A thing that we all go through in disaster and myself included is that once it happens, it feels so large. It’s very hard to say to your spouse, can you not just step aside for the next 1 to 10 years of my life while I helped my community rebuild. And that’s somebody that we really love, a leader on the ground. She had told her husband to sit on a shelf right now. That’s really not a good thing for us to do to ourselves or our partners. I have to note that it really resonated with me because that’s exactly what I said to my husband as well, both overtly and covertly by how much I dove straight into this work, and didn’t really come up for air for probably two years. And that was not necessarily the best at all. I’m not recommending that strategy. And so one of the things we like to do here is absolutely admit the ways in which we went wrong, and to talk about some of the best practices. I’m actually really looking forward to having Jolie along with After The Fire and the work that I do in both private consulting and the nonprofit to really help community leaders provide and find personal sustainability. I know people say that all the time, and it’s an overused word. But it’s just something that’s so important. And the thing about disasters, it sort of levels all of your expectations of how the world will be? Who are you? What is your role? What can you do? And it’s really difficult if you know that you have something to offer, to alleviate suffering, to be able to step back and say I also cannot create this whole ecosystem of private suffering in my own world and in my own family.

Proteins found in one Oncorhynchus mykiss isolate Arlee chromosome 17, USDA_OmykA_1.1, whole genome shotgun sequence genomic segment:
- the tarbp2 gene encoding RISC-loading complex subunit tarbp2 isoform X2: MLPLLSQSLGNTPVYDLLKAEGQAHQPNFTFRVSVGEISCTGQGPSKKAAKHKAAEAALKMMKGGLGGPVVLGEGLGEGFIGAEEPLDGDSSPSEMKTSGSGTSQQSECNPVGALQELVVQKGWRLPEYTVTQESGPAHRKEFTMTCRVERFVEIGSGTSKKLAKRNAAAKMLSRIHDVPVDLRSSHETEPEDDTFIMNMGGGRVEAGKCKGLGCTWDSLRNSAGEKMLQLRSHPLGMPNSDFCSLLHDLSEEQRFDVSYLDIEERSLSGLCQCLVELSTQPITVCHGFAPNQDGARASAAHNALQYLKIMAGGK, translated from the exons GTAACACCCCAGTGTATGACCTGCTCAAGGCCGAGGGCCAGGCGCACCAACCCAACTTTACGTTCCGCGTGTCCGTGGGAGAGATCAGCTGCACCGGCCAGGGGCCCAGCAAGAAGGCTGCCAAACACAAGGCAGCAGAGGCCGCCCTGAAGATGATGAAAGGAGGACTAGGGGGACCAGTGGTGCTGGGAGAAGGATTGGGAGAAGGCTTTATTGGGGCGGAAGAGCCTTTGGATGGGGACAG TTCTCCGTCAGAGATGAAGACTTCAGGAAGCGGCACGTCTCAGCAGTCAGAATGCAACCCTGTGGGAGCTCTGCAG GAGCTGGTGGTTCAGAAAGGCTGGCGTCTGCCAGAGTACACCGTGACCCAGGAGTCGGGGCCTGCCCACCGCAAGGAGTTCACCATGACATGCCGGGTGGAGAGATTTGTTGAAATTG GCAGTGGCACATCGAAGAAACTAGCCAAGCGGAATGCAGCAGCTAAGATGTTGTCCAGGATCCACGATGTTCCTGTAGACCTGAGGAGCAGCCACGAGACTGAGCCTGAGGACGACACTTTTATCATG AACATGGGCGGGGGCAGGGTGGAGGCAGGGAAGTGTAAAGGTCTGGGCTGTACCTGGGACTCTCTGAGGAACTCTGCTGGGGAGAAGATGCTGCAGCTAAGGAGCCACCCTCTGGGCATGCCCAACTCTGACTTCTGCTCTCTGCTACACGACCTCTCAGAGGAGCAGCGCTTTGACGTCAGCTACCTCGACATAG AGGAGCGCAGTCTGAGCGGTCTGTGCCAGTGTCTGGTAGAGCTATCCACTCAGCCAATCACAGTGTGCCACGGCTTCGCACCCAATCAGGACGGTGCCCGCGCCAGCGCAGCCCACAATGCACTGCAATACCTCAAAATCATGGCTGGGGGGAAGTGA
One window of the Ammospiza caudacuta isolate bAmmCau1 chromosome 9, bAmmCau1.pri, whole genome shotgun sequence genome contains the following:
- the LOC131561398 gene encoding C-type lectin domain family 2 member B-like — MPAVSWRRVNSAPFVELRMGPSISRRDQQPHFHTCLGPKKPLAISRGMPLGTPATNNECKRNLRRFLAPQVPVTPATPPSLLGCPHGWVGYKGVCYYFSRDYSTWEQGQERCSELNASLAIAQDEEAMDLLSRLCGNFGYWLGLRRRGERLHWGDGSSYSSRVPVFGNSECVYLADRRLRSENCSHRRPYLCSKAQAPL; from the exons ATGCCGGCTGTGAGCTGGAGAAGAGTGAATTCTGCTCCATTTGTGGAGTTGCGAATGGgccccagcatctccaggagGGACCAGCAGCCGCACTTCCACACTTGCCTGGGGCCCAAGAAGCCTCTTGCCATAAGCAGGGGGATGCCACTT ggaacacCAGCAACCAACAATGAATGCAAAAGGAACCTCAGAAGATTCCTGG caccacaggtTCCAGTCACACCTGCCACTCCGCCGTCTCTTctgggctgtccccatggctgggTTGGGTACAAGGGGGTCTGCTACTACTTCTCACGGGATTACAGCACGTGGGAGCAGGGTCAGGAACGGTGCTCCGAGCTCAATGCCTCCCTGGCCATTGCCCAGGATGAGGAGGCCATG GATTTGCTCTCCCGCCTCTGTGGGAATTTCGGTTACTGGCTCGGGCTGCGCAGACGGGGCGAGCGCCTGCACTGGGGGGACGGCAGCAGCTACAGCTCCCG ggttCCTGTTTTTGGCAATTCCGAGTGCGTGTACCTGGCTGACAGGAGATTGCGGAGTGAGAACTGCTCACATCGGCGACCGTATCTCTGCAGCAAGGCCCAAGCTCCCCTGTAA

Jolie is very impressive. She’s from New Zealand. She’s a survivor of the Christchurch earthquake, which was in 2010 with several aftershocks. The worst and most devastating one in 2011. Sidenote, when we did not know how to disaster, one of the places that I turned to read all their surveys was Christchurch. I really wanted to know how you do this. And I love the fact that they actually survey their people. Every single year, they did a wellness survey. They wanted to know, how are they doing? What are the gaps? What can we do? It’s one of the things that I wanted so much for us here in Sonoma County where I live, but it just was not something, quite something we were used to in domestic disasters here in America. We know we do them in other countries. We did not do Christchurch, they did theirs. But they’re standard elsewhere, but they’re just not standard here. And I really wish that they were. 

I’ve invited Jolie here today to talk to you about her background, which is very cool. She’s a cognitive scientist, how did she come to do this work? How did she distill all of these important lessons from over 100 global leaders in disaster into this very cool interactive workshop format? So once again, welcome to the How To Disaster Podcast. We’re so happy to have Jolie Wills from Hummingly today. Thank you. 

Once again, welcome Jolie to the podcast.

Jolie Wills: Thanks very much, Jennifer, for having me. I’m really excited to be here.

Jennifer Gray Thompson: I told the audience in your intro that I was super excited because it was so great to actually see you in action last week, and I want to talk about it that way. I want to open today for you to talk to us about Hummingly, what is it? We will obviously have links where people can find you, but tell us about your company.